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Cumulative Effects Assessment August 8, 2007

PERU LNG Project

impact at a 2 day workshop involving members of the team that conducted the Third Party
Project research (Walsh Peru S.A.), the CEA assessment team (IDP) and PERU LNG
personnel. The test of relevance was broadly based but essentially involved an assessment
of the type of project and the potential for interaction with the PERU LNG Projects6. Twenty
two projects were rejected at this stage, leaving 7 for more detailed assessment.

4.3.2.4 Site Visit


Following the workshop the CEA team conducted a 2 day field reconnaissance of the study
area for the purposes of viewing the sites of the projects identified above, to the extent that
these were accessible in the time available, as well as the location of proposed projects,
where these were known and accessible. In addition, six additional projects not identified
during the desk-top research exercise were added, resulting in a final Third Party Project list
of 13 (Figure 4.15).
The site visit also presented an opportunity to assess potential cumulative effects of the TgP
pipeline and the PERU LNG Projects, recognizing that this aspect was addressed in the
original ESIAs.

4.3.2.5 Analytical Assessment


The detailed assessment of the final 13 projects involved a sequence of steps. These steps
can be summarized in the form of a series of questions each involving key themes:
• Timing: What is the timing and duration of the project with respect to the various
construction and operation phases of the PERU LNG Projects?
• Location: Where is the project located, particularly with respect to the PERU LNG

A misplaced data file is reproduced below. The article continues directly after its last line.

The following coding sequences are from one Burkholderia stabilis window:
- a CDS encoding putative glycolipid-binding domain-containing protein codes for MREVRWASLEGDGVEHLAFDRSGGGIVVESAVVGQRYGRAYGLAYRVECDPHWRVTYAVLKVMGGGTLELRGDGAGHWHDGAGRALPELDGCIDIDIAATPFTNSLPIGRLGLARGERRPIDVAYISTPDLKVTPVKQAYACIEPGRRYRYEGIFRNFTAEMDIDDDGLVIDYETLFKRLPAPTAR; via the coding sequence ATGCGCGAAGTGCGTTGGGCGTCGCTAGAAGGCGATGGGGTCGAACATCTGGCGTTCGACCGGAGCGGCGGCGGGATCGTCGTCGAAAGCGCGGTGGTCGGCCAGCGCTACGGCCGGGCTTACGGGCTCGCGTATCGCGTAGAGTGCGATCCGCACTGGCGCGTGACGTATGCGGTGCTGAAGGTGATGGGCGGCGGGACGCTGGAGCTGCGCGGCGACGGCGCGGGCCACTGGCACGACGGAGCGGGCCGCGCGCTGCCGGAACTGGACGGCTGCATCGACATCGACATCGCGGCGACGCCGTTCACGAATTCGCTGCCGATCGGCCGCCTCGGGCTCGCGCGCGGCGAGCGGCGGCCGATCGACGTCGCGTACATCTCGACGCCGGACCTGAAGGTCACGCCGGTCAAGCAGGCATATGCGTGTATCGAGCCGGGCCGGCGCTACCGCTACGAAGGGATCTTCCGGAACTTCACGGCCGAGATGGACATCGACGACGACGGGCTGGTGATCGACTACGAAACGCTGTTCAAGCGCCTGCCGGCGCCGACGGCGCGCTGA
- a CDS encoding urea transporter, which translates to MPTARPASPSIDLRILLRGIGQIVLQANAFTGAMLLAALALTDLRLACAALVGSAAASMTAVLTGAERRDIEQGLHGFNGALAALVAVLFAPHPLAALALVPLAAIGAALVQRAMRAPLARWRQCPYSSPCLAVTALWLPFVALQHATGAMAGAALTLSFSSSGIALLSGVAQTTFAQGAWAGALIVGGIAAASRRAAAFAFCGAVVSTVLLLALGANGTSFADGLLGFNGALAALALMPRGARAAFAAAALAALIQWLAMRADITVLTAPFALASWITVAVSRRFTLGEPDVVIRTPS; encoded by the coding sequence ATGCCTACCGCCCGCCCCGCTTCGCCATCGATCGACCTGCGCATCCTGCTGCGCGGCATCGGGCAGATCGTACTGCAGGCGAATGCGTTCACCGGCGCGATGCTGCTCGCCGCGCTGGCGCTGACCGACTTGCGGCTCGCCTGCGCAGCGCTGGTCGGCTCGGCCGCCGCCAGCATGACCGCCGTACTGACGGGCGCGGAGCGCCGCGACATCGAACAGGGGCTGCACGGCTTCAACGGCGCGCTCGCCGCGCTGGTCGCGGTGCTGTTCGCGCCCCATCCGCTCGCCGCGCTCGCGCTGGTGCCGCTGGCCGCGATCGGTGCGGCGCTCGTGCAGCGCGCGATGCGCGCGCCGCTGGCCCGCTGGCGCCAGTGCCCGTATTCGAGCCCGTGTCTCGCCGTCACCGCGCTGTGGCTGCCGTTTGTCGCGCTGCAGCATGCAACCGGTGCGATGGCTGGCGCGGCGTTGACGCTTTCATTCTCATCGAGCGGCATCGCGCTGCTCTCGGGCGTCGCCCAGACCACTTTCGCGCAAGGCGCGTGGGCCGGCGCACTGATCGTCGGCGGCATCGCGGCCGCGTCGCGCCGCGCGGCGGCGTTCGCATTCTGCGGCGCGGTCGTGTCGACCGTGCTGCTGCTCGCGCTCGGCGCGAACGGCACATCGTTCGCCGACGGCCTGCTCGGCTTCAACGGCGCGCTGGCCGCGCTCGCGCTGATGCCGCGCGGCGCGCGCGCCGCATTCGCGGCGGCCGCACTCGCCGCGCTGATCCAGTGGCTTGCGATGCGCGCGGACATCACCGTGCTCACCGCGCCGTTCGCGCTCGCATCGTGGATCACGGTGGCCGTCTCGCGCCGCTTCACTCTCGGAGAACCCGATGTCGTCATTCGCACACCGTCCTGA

Projects, ecosystem type and watershed?
• Interaction: Is there any form of interaction with the PERU LNG Projects, and if so,
how can this interaction be characterized (direct, indirect, delayed, temporary, long
term, etc)?
• Pathways: What pathways characterize the identified interactions?
• VECs: What VECs are potentially affected by the identified interactions, or, in the
absence of an interaction, the physical presence of the project within the sphere of
influence (e.g., as a result of ‘nibbling’ effects)?
• Mitigation: What mitigation options are available to minimize adverse effects?

4.3.2.6 Setting for PERU LNG Projects


The PERU LNG Projects are set in an area characterized by subsistence agriculture,
conditions of extreme poverty and a limited presence of the Peruvian Government in many
forms, but particularly in terms of investment7. Private sector investment is likewise reported
to be very limited (Walsh, 2005). What little investment that does occur in the region is
directed towards energy development, water and irrigation projects, roads, health education,
projects designed to redress malnutrition (for example, through improved livestock
production), and so-called ‘quality of life’ projects.
Other notable features of the region where the pipeline will be constructed, as described in the
Pipeline ESIA (Walsh, 2005), are as follows:

6
Examples of programmes deemed to be not relevant in the context of the CEA included those relating to
education, many health and poverty alleviation initiatives, consolidating pacification in the area following the
political unrest, promoting the return of displaced people, strengthening agricultural productivity, for example the
productive chain for alpaca wool and meat in a subsistence economy.
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Technical Secretary of the National Agreement (2006): National Agreement: Report on the policies of the State. Note
also that the Departments of Ayacucho and Huancavelica, through which the PERU LNG pipeline crosses, have low
development rates and are considered to be amongst the poorest Departments in Peru (Walsh, 2005)

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